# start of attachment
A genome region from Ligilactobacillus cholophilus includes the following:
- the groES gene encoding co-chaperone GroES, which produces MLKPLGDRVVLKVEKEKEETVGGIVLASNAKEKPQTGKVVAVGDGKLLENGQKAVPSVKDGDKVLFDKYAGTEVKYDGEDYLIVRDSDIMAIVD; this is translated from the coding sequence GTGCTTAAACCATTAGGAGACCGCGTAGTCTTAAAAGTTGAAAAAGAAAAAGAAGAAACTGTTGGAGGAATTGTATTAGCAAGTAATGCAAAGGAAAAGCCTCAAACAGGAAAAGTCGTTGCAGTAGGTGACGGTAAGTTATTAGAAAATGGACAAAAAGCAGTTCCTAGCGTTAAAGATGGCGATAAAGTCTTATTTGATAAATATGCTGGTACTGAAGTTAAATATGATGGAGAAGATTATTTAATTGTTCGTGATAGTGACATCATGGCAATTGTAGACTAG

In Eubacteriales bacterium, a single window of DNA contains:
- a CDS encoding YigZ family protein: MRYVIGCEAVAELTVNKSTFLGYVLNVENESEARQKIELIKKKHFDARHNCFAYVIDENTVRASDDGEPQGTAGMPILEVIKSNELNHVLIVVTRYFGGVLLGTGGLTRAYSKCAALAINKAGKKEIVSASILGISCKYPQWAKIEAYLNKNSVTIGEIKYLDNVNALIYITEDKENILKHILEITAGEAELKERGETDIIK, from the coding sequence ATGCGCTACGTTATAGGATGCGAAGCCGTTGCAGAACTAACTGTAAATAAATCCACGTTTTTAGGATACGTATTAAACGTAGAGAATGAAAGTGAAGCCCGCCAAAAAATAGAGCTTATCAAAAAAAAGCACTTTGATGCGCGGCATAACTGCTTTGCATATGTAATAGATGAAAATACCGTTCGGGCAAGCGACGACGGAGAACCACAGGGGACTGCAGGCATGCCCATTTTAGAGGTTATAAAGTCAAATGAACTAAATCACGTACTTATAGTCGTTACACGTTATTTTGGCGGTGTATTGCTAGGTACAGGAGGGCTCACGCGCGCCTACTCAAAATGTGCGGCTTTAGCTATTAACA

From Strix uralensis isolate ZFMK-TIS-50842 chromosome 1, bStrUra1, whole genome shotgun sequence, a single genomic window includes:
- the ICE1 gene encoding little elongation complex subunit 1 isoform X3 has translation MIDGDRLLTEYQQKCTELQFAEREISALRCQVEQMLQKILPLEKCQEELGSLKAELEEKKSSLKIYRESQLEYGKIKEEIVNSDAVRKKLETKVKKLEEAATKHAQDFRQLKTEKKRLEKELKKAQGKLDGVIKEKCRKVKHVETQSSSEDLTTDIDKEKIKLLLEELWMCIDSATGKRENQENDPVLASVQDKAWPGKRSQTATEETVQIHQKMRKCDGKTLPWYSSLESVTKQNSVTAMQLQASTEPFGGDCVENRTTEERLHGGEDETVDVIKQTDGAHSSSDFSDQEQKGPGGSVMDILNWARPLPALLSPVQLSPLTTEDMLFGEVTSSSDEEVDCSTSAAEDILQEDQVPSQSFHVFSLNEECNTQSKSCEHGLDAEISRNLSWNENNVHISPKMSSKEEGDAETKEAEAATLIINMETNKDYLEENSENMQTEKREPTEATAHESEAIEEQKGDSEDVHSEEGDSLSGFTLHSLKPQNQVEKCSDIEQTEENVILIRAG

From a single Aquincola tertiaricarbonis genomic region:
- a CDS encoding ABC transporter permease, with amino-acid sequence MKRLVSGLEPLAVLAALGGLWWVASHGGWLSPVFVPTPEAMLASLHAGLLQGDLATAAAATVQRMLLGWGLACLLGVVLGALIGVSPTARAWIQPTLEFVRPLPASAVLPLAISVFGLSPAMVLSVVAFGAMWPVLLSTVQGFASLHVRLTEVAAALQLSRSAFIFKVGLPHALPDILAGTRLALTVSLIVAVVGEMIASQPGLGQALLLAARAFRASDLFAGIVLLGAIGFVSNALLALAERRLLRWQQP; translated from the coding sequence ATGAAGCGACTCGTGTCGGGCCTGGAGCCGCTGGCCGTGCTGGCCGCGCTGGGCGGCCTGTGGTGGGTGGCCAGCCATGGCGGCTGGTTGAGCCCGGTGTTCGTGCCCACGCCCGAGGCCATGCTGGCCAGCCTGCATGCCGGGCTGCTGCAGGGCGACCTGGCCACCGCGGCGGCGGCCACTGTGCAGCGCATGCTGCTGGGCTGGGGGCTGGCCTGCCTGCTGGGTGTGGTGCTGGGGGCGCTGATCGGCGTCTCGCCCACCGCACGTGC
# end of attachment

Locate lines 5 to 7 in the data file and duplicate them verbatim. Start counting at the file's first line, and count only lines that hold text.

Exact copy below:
From Strix uralensis isolate ZFMK-TIS-50842 chromosome 1, bStrUra1, whole genome shotgun sequence, a single genomic window includes:
- the ICE1 gene encoding little elongation complex subunit 1 isoform X3 has translation MIDGDRLLTEYQQKCTELQFAEREISALRCQVEQMLQKILPLEKCQEELGSLKAELEEKKSSLKIYRESQLEYGKIKEEIVNSDAVRKKLETKVKKLEEAATKHAQDFRQLKTEKKRLEKELKKAQGKLDGVIKEKCRKVKHVETQSSSEDLTTDIDKEKIKLLLEELWMCIDSATGKRENQENDPVLASVQDKAWPGKRSQTATEETVQIHQKMRKCDGKTLPWYSSLESVTKQNSVTAMQLQASTEPFGGDCVENRTTEERLHGGEDETVDVIKQTDGAHSSSDFSDQEQKGPGGSVMDILNWARPLPALLSPVQLSPLTTEDMLFGEVTSSSDEEVDCSTSAAEDILQEDQVPSQSFHVFSLNEECNTQSKSCEHGLDAEISRNLSWNENNVHISPKMSSKEEGDAETKEAEAATLIINMETNKDYLEENSENMQTEKREPTEATAHESEAIEEQKGDSEDVHSEEGDSLSGFTLHSLKPQNQVEKCSDIEQTEENVILIRAG

From a single Aquincola tertiaricarbonis genomic region: